Junction Arts Festival
A cracking launch party in a hall, music in dimly lit alleyways and a glowing 19th century French fountain set awhirl by roller skaters. This all happens September 5-9 in Launceston. It’s their biggest program yet, celebrating the art and cultural pulse of this old town. Don’t miss Open House Launceston – your chance to step inside an Egyptian-style synagogue.
There’s no endless café chains in these parts, but independent doors into quirky spaces. The cheery baristas know how to make a good coffee. Ask a hipster and they’ll direct you to Sweet Brew. Drop in to Flick the Bean Coffee in Riverside if you’re heading out to some wineries. It comes complete with a basketball hoop. Amelia Espresso is a neat little coffee jaunt all about local fare. Head to Earthy Eats for wholesome goodness from local growers. Bryher Café oozes charm with a menu that moves with the seasons. As for dining at Geronimo Aperitivo Bar and Restaurant, it’s simply a must, as is Black Cow for steak lovers. For something sweet, Charlie’s Dessert House even runs the likes of unicorn cupcake classes.
Some say Launceston is a long way from the water. Not entirely true! Cataract Gorge is the Lonnie local’s wilderness escape right in the city. Rock climbing, guided walks, peacocks, and the longest single span chairlift in the world is right there. Lilydale Falls billows with cascading water and begs for a springtime picnic, just 3kms from Lilydale township. There’s two oak trees there grown from acorns from the Great Park at Windsor.
With more than 150 local and international craft beers on the shelf, there’s plenty of choice at St. John Craft Beer. Red Brick Road Ciderhouse has the cider lovers covered and on a Boags Brewery Tour one might just learn who James Boag really is. Don’t miss the happenings on Kingsway either. Catch live tunes at Kingsway Bar or one of their street festivals when doors swing open including Earthy Eats for local fresh fare, Acreage (homewares + cafe + Murphy Bloom florist) and a hip barber. Want to be led by a local? There’s the Taste.Walk.Talk Tour with Brock, your local guide. He will show you the best eats and drinks in town.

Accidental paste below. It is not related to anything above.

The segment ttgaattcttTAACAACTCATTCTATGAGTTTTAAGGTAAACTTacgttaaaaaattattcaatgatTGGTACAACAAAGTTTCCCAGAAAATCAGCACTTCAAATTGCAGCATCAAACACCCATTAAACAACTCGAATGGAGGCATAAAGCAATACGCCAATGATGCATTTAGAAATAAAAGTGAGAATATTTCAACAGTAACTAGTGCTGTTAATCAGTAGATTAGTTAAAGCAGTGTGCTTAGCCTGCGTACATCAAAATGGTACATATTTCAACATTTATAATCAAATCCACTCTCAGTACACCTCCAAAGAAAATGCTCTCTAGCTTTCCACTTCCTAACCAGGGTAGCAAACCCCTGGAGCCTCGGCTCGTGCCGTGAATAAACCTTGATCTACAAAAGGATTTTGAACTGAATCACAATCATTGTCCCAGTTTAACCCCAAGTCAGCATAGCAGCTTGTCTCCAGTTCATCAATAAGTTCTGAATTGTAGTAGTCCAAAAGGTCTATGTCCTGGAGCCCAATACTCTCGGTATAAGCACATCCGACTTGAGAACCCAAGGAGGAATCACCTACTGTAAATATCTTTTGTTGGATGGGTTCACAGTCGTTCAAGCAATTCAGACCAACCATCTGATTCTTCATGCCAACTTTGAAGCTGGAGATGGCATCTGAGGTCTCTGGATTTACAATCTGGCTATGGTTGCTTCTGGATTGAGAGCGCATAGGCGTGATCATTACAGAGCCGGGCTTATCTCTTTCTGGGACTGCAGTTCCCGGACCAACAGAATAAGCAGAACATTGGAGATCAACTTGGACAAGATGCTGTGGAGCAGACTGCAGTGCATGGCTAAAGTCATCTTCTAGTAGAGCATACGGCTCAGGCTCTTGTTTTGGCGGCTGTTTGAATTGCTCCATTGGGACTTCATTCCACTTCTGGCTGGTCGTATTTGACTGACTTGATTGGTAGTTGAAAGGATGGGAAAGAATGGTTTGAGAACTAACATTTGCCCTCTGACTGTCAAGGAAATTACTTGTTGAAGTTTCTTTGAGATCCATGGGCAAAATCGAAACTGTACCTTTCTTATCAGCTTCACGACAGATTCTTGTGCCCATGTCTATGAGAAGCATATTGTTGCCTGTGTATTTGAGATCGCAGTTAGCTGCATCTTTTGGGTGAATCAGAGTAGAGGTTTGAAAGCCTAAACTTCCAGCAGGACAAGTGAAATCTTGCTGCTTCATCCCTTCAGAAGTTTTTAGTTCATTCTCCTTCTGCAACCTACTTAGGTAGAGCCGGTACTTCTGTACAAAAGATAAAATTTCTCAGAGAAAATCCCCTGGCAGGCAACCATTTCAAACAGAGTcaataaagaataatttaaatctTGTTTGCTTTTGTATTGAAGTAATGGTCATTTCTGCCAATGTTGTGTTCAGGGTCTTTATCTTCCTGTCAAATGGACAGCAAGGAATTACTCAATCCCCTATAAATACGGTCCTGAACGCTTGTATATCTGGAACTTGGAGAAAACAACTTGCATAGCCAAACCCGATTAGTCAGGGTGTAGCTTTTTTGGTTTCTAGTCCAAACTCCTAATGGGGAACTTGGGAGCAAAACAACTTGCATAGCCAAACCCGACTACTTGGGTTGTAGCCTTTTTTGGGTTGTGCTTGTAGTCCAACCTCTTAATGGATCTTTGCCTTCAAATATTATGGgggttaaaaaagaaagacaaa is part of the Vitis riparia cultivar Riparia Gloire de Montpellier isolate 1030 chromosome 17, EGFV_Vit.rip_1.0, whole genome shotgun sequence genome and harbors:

Rise early on a Saturday to reap the harvest. Every week, 8.30am-12.30pm on Cimitiere Street, the market brims with colour, seasonal produce, tunes, blooms, nuts, oils, chatter and more. Pick up a crusty loaf and be sure to lather it in Tasmanian Butter Co. goodness. There are more than 40 passionate producers to meet. With names like Lost Pippin Cider, Humbug Reach Vineyard, Mt Direction Olives and Wandering Gully Blueberries, there are some interesting stories behind the produce. Enjoy a filling brunch and stock up on spring goodies to take away.
Art and design
There’s a very, very high proportion of very, very highly talented furniture designers in Launceston. See some of their work at Design Tasmania and follow up by visiting some at their studios. Lose hours at the QVMAG Art Gallery Royal Park across collections that date back to 1842. The gallery is a blend of visual art, natural sciences, design and history. There’s also a Planetarium to check up on the universe. Saw Tooth Gallery is a contemporary art space ideal for discovering emerging local artists. Head out to Handmark Gallery in Evandale and time this with the Evandale Market for unusual treasure hunting! Sit under the old oak tree with a beer at the Clarendon Arms to sort through your market finds. Cap off the day with a flick at The Star Theatre on Invermay Road with its art-deco facade dating back to 1937.
Cool, cool climate vineyards
On the outskirts of Launceston and beyond are vineyards aplenty. At Josef Chromy Wines in Relbia, Go Behind the Label on a curious tour to taste unfinished wines, learn about the winemaking process and be rewarded with a two-course lunch. Those coming with their Tesla can, plug in at family owned Moore’s Hill – Tasmania’s first 100 per cent solar powered winery. In the stunning Tamar Valley, these make wine powered by the sun. Take your time along this wine route and don’t despair if you missed picking up a bottle of pinot. Pinot lover Michele at the aptly named Pinot Shop in town has premium drops from here and abroad.